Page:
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Patient Portal
Psychiatric Care
In the first stage of your treatment, you and your provider will sit down to complete an hour-long assessment. This initial review of your medical and psychosocial background is essential to understand how your mental health symptoms have affected you and what has or has not worked for you. You will be able to learn and discuss with your prescriber what treatment approach(es) may work best for you and develop a treatment plan you both can follow to track your progress. During the assessment, expect to answer questions about your medical conditions, current and past use of medication, and history of mental illness. Previous psychiatric assessments, treatments, and degree of adherence to past treatments are also reviewed, and records from the places that hold your records will be obtained. The assessment method depends on your presenting problem during a routine or crisis visit.
Psychiatric Evaluation
Medication Management
Medication Assisted Treatment
Identifying Diagnoses

During your assessment, your provider will follow multiple steps to identify the cause of your illness. The process involves the following:
  • Assessing whether your condition requires psychiatric treatment.
  • Identifying any long-term issues that can emerge during your treatment.
  • Helping make an educated decision about your treatment.
  • Ruling out psychiatric conditions that may not explain your problem.
  • Making recommendation regarding changes you may need to make.
  • Adjusting an existing treatment plan that is no longer being effective.
Treatment Planning
The goal in any multidimensional assessment is to evaluate the applicability of available treatment methods and resources and to ensure the benefits of your treatment outweigh the risk of engaging in such treatment. Your provider wants to certify that the most appropriate treatment course will be followed and that you understand and will be involved in the decision-making process to increase effectiveness and adherence. Your treatment plan is meant to be specific and personal. It should designed with your needs and goals in mind, and outline the plan to be followed moving forward.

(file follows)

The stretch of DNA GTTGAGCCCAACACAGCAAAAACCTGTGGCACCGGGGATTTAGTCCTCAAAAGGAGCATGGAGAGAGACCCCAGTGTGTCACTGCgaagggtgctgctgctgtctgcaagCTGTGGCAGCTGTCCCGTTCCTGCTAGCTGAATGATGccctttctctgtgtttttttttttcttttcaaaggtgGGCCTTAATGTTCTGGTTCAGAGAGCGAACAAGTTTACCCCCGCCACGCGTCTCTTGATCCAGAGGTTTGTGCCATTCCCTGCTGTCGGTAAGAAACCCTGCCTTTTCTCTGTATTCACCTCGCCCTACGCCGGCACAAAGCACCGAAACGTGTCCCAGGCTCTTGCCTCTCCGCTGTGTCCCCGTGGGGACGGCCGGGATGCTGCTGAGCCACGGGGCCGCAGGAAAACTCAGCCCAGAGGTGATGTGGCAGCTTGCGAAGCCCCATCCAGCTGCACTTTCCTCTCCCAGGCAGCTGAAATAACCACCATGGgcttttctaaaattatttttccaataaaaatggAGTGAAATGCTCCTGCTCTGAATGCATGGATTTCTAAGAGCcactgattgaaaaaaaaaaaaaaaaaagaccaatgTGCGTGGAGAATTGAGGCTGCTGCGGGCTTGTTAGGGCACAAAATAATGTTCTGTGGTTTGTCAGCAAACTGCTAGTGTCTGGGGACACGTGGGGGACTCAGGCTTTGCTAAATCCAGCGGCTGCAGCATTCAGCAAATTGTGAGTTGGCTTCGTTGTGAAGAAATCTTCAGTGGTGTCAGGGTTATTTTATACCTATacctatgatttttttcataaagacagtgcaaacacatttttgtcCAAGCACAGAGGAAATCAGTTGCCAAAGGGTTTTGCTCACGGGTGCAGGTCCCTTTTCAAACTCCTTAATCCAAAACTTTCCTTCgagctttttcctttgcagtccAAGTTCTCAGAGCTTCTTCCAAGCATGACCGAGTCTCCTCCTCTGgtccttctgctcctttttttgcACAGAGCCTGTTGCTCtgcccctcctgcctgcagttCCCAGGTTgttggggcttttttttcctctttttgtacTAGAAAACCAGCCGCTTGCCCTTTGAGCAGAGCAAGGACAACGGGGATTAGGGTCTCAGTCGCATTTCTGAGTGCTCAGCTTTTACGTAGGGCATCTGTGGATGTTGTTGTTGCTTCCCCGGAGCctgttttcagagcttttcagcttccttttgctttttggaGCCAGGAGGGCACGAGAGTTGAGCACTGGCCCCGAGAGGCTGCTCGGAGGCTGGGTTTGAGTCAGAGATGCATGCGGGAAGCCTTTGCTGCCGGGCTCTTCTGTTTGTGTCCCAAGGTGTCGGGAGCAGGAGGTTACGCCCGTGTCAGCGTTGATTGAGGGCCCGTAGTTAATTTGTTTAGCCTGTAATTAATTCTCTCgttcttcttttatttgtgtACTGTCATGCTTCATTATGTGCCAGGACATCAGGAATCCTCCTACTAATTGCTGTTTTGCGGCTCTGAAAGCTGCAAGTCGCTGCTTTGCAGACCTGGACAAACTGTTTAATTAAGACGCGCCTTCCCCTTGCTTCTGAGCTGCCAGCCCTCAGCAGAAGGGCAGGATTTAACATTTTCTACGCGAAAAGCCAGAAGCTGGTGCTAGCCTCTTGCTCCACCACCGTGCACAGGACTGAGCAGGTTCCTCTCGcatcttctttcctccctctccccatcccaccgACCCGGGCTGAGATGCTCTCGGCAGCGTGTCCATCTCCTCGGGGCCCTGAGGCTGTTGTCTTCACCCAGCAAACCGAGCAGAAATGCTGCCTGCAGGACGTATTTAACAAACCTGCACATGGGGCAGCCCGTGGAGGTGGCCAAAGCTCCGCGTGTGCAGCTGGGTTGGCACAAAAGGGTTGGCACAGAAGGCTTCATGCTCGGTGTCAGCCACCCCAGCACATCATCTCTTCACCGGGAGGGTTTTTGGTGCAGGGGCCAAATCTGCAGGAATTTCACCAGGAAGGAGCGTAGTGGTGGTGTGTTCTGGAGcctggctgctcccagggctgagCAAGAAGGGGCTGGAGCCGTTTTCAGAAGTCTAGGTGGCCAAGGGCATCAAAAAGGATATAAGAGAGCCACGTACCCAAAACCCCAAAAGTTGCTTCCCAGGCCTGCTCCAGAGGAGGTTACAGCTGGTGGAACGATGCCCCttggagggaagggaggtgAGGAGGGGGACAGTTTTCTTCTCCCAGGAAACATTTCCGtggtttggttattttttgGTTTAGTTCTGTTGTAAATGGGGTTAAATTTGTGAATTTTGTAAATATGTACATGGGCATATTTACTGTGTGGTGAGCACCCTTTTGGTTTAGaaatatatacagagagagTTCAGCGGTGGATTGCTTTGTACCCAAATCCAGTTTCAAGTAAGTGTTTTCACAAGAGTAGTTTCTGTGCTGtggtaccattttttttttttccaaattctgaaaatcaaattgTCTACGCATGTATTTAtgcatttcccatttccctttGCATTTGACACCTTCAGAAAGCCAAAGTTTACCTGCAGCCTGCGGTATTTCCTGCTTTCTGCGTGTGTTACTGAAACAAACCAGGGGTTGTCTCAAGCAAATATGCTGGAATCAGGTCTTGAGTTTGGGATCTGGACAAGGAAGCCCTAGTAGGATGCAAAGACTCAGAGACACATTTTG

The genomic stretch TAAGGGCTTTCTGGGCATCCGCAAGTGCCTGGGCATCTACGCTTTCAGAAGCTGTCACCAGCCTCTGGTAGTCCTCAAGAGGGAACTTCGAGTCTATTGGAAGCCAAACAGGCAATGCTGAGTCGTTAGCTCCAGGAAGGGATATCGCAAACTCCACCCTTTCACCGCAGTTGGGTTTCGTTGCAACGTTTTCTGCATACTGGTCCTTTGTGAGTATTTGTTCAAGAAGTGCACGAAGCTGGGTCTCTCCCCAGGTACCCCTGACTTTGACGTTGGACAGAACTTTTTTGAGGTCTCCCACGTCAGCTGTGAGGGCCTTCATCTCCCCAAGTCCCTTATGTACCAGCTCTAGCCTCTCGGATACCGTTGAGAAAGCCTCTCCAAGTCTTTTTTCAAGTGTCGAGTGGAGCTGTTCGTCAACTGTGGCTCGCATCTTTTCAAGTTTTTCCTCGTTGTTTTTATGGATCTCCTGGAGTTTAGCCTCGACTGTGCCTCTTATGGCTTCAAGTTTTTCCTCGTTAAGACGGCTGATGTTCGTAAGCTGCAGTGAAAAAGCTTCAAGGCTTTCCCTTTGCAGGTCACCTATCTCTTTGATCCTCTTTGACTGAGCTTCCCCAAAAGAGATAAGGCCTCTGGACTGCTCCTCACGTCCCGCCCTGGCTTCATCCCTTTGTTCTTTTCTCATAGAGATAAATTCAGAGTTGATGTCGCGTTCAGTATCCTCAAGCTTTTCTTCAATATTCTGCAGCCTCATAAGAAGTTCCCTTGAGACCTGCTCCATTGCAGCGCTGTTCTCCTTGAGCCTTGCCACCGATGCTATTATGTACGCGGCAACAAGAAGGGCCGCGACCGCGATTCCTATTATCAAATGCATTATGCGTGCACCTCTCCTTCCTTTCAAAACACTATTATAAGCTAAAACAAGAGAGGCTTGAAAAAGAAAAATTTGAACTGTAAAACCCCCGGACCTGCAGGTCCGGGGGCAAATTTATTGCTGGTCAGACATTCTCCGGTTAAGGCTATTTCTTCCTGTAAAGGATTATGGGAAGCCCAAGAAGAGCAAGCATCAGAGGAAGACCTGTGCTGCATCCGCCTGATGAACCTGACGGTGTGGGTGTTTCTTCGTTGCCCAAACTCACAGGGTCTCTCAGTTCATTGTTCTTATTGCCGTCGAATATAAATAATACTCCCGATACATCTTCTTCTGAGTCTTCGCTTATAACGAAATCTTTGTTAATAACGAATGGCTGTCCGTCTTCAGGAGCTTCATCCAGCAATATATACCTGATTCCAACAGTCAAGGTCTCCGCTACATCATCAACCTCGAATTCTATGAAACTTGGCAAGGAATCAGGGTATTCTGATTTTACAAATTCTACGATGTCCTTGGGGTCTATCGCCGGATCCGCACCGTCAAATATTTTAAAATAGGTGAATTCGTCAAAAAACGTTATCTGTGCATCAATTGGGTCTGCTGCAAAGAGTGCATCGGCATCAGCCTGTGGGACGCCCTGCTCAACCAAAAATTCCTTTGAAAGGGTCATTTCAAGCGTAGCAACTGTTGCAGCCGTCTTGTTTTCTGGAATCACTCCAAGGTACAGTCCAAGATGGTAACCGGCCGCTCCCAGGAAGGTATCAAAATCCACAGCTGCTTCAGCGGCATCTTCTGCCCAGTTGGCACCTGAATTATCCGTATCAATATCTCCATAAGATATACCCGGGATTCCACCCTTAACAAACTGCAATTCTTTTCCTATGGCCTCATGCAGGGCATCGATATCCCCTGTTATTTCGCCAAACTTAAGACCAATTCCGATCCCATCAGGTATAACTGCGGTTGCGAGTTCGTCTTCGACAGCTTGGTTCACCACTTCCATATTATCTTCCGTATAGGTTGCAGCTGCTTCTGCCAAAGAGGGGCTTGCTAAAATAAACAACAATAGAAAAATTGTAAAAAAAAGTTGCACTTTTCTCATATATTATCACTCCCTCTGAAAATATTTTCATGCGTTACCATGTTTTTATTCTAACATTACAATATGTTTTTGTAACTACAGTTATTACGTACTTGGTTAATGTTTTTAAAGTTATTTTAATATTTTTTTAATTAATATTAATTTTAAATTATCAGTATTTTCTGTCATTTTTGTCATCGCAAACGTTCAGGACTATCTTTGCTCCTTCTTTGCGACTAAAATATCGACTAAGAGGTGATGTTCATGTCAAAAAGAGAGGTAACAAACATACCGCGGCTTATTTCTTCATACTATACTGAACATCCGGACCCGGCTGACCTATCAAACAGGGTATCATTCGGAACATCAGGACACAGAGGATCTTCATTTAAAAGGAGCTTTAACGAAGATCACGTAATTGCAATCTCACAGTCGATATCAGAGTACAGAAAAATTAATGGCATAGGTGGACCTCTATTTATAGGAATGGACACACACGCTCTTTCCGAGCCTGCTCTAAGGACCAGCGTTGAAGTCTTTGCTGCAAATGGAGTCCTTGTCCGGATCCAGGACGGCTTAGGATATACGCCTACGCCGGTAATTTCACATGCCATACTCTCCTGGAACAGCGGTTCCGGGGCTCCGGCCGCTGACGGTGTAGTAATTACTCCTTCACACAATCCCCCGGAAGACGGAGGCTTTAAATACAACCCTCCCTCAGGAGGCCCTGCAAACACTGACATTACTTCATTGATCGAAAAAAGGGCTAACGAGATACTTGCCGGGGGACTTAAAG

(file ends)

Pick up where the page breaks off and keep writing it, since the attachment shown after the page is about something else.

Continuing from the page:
What to expect?
  1. Mental evaluation: A behavioral assessment that includes detailed questions about thought processes, feelings, behaviors, and symptoms, as well as appearance, demeanor and current mental status will be required before you can get started with your psychiatric care.
  2. Physical exam: A physical exam can help determine whether a physical illness correlated with your mental illness.
  3. Lab tests: Bloodwork, urine tests, brain scan, or other tests may be ordered by your provider to rule out any physical condition.
  4. Mental health history: Questions about your personal or family history, length of symptoms, and past psychiatric treatment may be asked.
  5. Personal history: Questions about your lifestyle, personal history, marital status, work history, etc. may also be asked.
  6. Cognitive evaluation: A test that assesses focus, attention, memory, mental reasoning, and other mental abilities may be conducted.
  7. Activities of daily life: Questions about your ability to complete daily responsibilities may be asked.
  8. Diagnosis: Your prescriber will examine your symptoms and illnesses to determine their nature and origin.
  9. Follow-up: Most patients return within two to four weeks if treatment with medication was initiated or altered. Following the intake assessment, a follow-up appointment will be schedule. Follow-up appointments are typically twenty minutes in duration.
"Your present circumstances don’t determine where you go; they merely determine where you start." — Nido Qubein
Consultation • Education • Discussion • Collaboration • Assessment • Treatment • Monitoring • Management • Follow-Up
Addiction Treatment Facility

Wilmington Mental Health provides in-person drug or alcohol addiction treatment and complies with LegitScript’s certification standards, which helps ensure transparency and compliance with applicable laws and regulations. Our outpatient substance abuse program is suitable for people with jobs or extensive social supports, is low-intensity, and offers more than just drug education or relapse prevention. Our program is comparable to residential programs in services and effectiveness and adapts to your individual characteristics and needs.